If your teen has a smartphone, chances are they spend several hours a day on text and social media. If you ever look at what they’re actually doing on there, you’ll likely see a lot of innocent “Snapstreaking,” some funny Buzzfeed videos and a bunch of letters and numbers that look like some kind of modern-day shorthand. You probably use some of these yourself:

LOL = laugh(ing) out loud                                 GR8 = great

IRL = in real life                                                   TYVM = thank you very much

IMHO = in my humble opinion                        BRB = be right back

J/K = just kidding                                                L8R = later

NP = no problem                                                 WYD= what you doing?

While most of these terms are completely innocent, some child safety experts warn that there can be more than meets the eye here. Some of this strange texting lingo might double as code for suicidal thoughts, bullying, sex and drugs. “The stakes are high, and today’s parents need new ways to safeguard their teens from the harmful side effects of online interaction,” says Bark safety app CEO Brian Bason.

According to the National Institute of Mental Health, suicide is the second leading cause of deaths for young adults and adults ages 15 to 34. In recent years, the problem of teen suicide has taken on a new dimension in part, due to the proliferation of technology.                

“We teach our kids to look both ways when they cross the street. Don’t talk to strangers. We need to do the same thing for children with digital uses,” Bason says.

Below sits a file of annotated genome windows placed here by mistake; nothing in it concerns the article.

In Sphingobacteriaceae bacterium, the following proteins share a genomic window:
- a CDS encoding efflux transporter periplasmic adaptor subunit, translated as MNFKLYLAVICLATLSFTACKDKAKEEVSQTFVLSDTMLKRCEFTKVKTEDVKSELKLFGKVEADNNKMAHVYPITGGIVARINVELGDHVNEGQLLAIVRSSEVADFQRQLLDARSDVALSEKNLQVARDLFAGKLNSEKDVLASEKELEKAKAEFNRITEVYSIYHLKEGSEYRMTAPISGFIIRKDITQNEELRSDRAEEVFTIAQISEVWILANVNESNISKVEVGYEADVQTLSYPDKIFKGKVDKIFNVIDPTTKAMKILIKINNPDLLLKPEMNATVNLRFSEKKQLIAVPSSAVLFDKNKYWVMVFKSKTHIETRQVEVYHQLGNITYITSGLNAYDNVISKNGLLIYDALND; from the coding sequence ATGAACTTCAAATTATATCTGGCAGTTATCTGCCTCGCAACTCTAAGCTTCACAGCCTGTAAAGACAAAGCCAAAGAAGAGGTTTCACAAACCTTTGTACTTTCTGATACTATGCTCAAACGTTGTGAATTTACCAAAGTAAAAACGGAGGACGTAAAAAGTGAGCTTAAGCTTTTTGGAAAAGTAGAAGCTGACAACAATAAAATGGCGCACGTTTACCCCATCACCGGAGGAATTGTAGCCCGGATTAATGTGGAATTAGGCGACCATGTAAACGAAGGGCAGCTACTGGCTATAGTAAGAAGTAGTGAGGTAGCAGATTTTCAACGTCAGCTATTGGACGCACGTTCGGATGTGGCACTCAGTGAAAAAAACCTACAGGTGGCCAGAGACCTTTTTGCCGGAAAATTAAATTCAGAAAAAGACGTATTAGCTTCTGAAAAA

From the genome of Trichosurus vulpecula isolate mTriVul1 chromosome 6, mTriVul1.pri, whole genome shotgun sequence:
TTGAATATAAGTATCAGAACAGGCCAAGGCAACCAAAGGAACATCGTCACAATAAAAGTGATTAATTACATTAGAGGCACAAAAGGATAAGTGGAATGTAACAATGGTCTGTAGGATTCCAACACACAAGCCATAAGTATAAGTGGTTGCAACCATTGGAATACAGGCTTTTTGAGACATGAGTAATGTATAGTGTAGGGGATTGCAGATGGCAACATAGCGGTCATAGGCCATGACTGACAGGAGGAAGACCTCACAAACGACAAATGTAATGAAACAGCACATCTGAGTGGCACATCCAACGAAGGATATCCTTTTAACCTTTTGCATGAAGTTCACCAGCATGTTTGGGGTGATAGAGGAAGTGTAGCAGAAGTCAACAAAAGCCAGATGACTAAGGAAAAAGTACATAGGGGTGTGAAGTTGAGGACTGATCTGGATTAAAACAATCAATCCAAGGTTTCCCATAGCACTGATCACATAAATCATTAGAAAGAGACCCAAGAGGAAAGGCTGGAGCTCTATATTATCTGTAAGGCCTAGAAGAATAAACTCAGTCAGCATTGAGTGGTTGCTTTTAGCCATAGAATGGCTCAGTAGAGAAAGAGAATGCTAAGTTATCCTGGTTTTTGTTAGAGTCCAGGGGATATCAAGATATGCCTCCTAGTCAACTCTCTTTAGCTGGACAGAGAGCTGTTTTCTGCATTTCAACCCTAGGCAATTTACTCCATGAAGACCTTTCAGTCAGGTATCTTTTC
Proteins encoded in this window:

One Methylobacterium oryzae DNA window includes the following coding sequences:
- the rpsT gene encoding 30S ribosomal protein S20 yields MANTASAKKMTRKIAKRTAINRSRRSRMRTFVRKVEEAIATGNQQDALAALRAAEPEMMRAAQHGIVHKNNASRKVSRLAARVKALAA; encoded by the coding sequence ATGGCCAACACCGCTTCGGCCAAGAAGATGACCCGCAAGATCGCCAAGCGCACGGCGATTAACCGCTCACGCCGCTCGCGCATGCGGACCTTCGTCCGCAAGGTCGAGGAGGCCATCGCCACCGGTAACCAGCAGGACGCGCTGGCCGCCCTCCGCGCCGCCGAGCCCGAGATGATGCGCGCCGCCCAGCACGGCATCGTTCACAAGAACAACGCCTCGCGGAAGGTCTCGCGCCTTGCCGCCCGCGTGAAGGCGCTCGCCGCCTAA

Bark analyzes some 10-million teen messages per month across 21 different platforms including text, email, Instagram, Snapchat, and YouTube. Here’s the most recent list of the top “sneaky” terms that teens use according to Bark’s data:

53X = sneaky way to type “sex”           KMS = kill myself.                                  LH6 = let’s have sex                    

KYS =     kill yourself.                            MOS = mom over the shoulder            POS = parent over shoulder            

CD9 = code 9, parents around            GNOC = get naked on camera.             99 = parents are gone                

WTTP = want to trade photos?          LMIRL = let’s meet in real life             1174 = meet at a party spot

IWSN = I want sex now                      CU46 =  see you for sex.                         FWB = friends with benefits               

ADR = what’s your address                MPFB = my personal f*** buddy         PAL= parents are listening

TWD = texting while driving                GYPO = get your pants off

The authors 16-year old daughter weighed in on this story.

I ran a bunch of these by own teenage daughter, who I’ve also tested the Bark service on recently, along with Netsanity, Net Nanny, TeenSafe, Limitly, and many “watchdog” apps over the years. (The perks of being the child of a tech reporter…) She explained that teens use terms like KMS and KYS mainly to describe embarrassment — “I just spilled soda all over my jeans, I want to KMS” — most of the time it’s totally sarcastic and nothing for anyone to worry about.